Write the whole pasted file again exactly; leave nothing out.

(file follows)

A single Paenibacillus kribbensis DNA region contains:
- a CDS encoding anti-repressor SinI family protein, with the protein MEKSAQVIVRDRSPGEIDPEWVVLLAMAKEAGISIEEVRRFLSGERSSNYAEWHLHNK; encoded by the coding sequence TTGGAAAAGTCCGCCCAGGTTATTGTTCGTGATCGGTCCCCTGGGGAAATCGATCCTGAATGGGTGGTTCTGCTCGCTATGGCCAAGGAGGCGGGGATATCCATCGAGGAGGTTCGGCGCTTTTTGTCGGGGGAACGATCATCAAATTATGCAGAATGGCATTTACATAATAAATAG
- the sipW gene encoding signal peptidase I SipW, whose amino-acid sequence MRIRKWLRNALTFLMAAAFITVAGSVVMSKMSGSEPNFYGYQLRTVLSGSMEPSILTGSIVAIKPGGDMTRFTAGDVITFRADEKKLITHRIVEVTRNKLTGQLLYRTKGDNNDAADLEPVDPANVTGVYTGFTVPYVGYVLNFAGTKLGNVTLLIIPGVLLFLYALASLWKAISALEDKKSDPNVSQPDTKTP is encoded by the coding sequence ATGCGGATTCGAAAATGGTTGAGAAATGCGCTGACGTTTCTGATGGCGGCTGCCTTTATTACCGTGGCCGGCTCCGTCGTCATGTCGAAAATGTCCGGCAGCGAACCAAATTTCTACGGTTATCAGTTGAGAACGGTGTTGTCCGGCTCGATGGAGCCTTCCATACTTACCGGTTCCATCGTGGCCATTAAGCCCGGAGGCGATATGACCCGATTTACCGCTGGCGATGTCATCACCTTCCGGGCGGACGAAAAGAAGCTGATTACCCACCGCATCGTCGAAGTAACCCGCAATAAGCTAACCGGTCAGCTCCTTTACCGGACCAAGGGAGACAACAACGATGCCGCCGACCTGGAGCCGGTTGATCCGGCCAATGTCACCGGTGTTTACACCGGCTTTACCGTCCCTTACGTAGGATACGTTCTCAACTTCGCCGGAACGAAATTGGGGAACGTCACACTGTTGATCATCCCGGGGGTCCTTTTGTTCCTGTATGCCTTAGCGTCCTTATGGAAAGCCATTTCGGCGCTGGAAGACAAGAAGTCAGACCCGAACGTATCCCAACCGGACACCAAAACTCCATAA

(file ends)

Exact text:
A single Paenibacillus kribbensis DNA region contains:
- a CDS encoding anti-repressor SinI family protein, with the protein MEKSAQVIVRDRSPGEIDPEWVVLLAMAKEAGISIEEVRRFLSGERSSNYAEWHLHNK; encoded by the coding sequence TTGGAAAAGTCCGCCCAGGTTATTGTTCGTGATCGGTCCCCTGGGGAAATCGATCCTGAATGGGTGGTTCTGCTCGCTATGGCCAAGGAGGCGGGGATATCCATCGAGGAGGTTCGGCGCTTTTTGTCGGGGGAACGATCATCAAATTATGCAGAATGGCATTTACATAATAAATAG
- the sipW gene encoding signal peptidase I SipW, whose amino-acid sequence MRIRKWLRNALTFLMAAAFITVAGSVVMSKMSGSEPNFYGYQLRTVLSGSMEPSILTGSIVAIKPGGDMTRFTAGDVITFRADEKKLITHRIVEVTRNKLTGQLLYRTKGDNNDAADLEPVDPANVTGVYTGFTVPYVGYVLNFAGTKLGNVTLLIIPGVLLFLYALASLWKAISALEDKKSDPNVSQPDTKTP is encoded by the coding sequence ATGCGGATTCGAAAATGGTTGAGAAATGCGCTGACGTTTCTGATGGCGGCTGCCTTTATTACCGTGGCCGGCTCCGTCGTCATGTCGAAAATGTCCGGCAGCGAACCAAATTTCTACGGTTATCAGTTGAGAACGGTGTTGTCCGGCTCGATGGAGCCTTCCATACTTACCGGTTCCATCGTGGCCATTAAGCCCGGAGGCGATATGACCCGATTTACCGCTGGCGATGTCATCACCTTCCGGGCGGACGAAAAGAAGCTGATTACCCACCGCATCGTCGAAGTAACCCGCAATAAGCTAACCGGTCAGCTCCTTTACCGGACCAAGGGAGACAACAACGATGCCGCCGACCTGGAGCCGGTTGATCCGGCCAATGTCACCGGTGTTTACACCGGCTTTACCGTCCCTTACGTAGGATACGTTCTCAACTTCGCCGGAACGAAATTGGGGAACGTCACACTGTTGATCATCCCGGGGGTCCTTTTGTTCCTGTATGCCTTAGCGTCCTTATGGAAAGCCATTTCGGCGCTGGAAGACAAGAAGTCAGACCCGAACGTATCCCAACCGGACACCAAAACTCCATAA